What do you call trying to make your home safer and more comfortable as you age – smart. I just saw a survey that says 59% of people think that the money that goes into nursing homes would be better spent making homes safer to live in. After considering a dozen different presentations of what you can do to make your home age friendly, I found a good one on a non profit website. It seems the best work is done by those without an underlying profit motive that is trying to sell you contractor services or specific products.
But first a bit of a glossary about what you can do to your home. You can make it more accessible, you can adapt parts of it or you can add/buy into universal design features. The technical terms for this fall into three categories.
Accessibility: Most are familiar with the public proof of the ADA. You know what it is to have a stall in a bathroom that is extra wide and more suitable for those who are disabled. You see curb cuts and of course those close to the action parking spaces. You can make your own own home more accessible by remodeling door frames, adding ramps, chair glides or simple things like getting rid of trip hazards.
Adaptable: This concept is a bit tricky. Newer higher priced town homes are being sold with built in elevator shafts that can covert from an extra closet to a working elevator to all floors of the home as the owners need it. It can also mean using current space in your home for something else. Maybe a first floor den that can become a small bedroom or bathroom, a porch can be enclosed or even taking out part of a large closet to build out a bathroom. This term applies to some newer homes that have door frames that can be expanded later as needed to 36 inches to accommodate wheelchairs.
Universal Design: Think generic. Back in the late forties after the war, communities were built with simple one story smaller affordable homes. They were often accessible in design without that being the primary intent. Now you have to pay top dollar for some patio homes in retirement communities that offer the same amount of space but with all the granite kitchens and tile bathrooms that you want. These types of home today, ranchers and cape cods are being fiercely fought over in today’s real estate market. I know as we had to get crazy to get ours. Fewer steps or no steps and a laundry on the first floor would make life easier for anyone.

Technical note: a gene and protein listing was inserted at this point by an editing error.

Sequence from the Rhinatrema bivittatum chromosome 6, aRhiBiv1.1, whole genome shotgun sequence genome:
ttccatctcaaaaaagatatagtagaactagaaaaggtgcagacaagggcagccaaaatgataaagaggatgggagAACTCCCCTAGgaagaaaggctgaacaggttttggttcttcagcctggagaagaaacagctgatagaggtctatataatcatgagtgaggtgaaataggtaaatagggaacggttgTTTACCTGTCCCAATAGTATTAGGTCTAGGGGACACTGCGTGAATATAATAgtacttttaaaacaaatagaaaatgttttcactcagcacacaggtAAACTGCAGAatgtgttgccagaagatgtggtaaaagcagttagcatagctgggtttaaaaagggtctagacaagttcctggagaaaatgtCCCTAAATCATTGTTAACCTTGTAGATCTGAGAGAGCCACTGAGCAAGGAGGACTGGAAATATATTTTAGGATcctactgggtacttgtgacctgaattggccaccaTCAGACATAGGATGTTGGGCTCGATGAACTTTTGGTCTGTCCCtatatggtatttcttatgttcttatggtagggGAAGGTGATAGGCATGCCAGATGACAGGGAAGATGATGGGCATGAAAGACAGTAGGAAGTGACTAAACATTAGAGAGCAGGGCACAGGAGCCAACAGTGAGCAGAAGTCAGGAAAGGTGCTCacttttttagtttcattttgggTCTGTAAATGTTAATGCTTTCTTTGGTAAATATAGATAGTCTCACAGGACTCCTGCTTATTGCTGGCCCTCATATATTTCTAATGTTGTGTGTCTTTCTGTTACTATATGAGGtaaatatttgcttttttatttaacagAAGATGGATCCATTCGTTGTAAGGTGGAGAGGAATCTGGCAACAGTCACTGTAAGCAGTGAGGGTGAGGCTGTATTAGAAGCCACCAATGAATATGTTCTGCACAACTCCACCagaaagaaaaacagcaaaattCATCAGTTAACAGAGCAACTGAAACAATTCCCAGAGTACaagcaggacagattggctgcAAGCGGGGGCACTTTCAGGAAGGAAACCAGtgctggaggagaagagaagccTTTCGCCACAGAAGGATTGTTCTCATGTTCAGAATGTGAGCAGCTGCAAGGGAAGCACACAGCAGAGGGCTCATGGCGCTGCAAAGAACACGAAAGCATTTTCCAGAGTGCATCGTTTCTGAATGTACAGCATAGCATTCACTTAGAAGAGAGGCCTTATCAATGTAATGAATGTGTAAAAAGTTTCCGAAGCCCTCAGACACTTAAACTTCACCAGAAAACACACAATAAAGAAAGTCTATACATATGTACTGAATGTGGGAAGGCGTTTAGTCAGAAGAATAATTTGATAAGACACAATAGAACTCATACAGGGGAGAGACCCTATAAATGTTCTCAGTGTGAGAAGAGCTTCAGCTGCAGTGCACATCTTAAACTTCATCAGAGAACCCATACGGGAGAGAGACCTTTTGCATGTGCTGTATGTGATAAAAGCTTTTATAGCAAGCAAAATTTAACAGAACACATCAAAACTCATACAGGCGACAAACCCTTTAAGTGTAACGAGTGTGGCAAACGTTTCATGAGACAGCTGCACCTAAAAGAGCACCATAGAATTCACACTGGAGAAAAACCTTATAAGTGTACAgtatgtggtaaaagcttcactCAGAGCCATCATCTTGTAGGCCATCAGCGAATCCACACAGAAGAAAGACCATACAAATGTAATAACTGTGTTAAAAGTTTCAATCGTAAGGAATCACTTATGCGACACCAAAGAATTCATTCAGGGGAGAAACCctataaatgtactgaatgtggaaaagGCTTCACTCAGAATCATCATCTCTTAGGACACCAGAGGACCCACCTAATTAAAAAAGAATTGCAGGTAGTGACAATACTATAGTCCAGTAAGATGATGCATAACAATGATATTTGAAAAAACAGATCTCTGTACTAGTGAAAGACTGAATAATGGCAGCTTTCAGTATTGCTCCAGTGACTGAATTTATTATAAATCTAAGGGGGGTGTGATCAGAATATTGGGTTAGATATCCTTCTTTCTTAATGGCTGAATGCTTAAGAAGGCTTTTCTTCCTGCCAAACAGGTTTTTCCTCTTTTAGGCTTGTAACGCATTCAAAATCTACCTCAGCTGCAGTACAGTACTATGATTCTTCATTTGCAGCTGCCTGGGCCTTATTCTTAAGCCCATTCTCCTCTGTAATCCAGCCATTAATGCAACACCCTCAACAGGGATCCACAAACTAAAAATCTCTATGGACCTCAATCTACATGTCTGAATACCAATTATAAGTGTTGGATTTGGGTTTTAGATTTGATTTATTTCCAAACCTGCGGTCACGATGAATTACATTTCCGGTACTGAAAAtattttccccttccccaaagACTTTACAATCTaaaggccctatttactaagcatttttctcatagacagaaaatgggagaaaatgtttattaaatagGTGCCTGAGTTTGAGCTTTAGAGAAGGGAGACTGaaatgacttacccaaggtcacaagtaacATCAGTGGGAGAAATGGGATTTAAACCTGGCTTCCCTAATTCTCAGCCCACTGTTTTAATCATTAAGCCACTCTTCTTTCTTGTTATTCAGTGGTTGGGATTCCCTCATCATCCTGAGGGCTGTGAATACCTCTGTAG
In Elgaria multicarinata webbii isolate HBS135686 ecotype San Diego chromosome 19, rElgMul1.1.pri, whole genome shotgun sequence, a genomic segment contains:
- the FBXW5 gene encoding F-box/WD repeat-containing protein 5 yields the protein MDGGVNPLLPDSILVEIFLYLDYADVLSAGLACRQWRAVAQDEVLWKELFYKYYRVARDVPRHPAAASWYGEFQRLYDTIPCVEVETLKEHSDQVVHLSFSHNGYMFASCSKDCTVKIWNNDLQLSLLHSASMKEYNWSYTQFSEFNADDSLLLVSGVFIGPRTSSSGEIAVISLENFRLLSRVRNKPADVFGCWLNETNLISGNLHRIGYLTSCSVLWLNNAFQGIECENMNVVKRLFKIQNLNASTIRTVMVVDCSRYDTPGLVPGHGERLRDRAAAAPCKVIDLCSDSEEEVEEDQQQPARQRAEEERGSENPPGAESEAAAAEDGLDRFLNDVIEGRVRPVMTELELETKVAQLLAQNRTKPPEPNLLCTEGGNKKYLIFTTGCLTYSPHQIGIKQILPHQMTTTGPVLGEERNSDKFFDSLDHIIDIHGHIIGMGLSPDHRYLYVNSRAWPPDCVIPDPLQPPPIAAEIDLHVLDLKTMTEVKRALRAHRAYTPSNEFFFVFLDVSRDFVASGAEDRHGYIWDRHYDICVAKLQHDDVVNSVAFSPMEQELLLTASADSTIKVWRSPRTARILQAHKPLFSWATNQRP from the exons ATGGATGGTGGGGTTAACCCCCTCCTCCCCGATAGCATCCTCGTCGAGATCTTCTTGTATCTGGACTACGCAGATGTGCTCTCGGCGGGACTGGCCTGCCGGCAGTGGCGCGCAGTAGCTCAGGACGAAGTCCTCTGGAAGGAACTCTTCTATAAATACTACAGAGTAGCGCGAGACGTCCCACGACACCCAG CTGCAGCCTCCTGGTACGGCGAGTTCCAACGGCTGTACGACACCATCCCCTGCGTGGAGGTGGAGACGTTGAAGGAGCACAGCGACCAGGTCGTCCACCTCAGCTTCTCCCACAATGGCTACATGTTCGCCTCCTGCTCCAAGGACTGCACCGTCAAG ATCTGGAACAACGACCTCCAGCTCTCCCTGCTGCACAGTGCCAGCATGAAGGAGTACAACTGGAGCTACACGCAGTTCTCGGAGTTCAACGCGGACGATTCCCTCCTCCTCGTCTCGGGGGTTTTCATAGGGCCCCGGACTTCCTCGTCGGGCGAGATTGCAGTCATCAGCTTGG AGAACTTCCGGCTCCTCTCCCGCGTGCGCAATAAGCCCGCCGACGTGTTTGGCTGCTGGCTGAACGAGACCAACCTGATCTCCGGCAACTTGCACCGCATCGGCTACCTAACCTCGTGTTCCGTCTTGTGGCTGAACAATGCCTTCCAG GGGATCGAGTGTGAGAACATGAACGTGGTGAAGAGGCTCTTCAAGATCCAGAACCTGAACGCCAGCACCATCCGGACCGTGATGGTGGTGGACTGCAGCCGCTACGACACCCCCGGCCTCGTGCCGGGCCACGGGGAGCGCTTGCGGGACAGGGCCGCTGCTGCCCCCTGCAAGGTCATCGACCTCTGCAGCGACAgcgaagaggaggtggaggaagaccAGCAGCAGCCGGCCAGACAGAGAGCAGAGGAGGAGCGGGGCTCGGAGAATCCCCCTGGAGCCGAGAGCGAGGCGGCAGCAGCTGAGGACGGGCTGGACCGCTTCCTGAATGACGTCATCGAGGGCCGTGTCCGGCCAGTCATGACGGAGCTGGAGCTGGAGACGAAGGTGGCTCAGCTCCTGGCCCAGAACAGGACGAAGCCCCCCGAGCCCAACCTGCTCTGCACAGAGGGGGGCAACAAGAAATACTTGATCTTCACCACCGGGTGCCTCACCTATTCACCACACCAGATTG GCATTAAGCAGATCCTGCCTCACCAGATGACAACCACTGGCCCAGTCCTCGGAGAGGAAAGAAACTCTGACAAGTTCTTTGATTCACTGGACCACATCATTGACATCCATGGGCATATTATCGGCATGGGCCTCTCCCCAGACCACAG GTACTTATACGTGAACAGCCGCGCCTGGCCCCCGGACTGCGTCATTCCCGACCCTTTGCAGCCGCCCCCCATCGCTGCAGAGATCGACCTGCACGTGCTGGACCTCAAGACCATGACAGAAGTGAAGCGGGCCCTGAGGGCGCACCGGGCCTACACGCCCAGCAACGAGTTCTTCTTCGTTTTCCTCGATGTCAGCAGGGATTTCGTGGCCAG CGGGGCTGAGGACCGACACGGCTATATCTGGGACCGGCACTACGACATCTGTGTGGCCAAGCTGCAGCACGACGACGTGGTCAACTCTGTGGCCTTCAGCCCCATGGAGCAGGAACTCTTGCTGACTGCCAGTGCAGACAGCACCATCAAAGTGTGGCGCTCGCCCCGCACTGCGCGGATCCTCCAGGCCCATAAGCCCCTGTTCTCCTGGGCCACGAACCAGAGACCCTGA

So for some in depth reading/researching for your own purposes, I would like to point to this 20 page PDF by the Plough Foundation that was prepared for Shelby County, Tennessee: http://www.plough.org/assets/2012/plough_aginginplace_booklet-f_web.pdf More and more I am finding that individual states are really putting their heads together into the aging in place challenge as their population over 65 age residents move into the over 10% zone. I found this PDF very well organized and useful. It also divides up the projected cost elements in what you can do for under $1000 and of course much more.
If you do at least two things, add more lighting where you need it and remove or secure those pesky threatening throw rugs. I hope this helps you create a shopping list or at least, a think-about it list.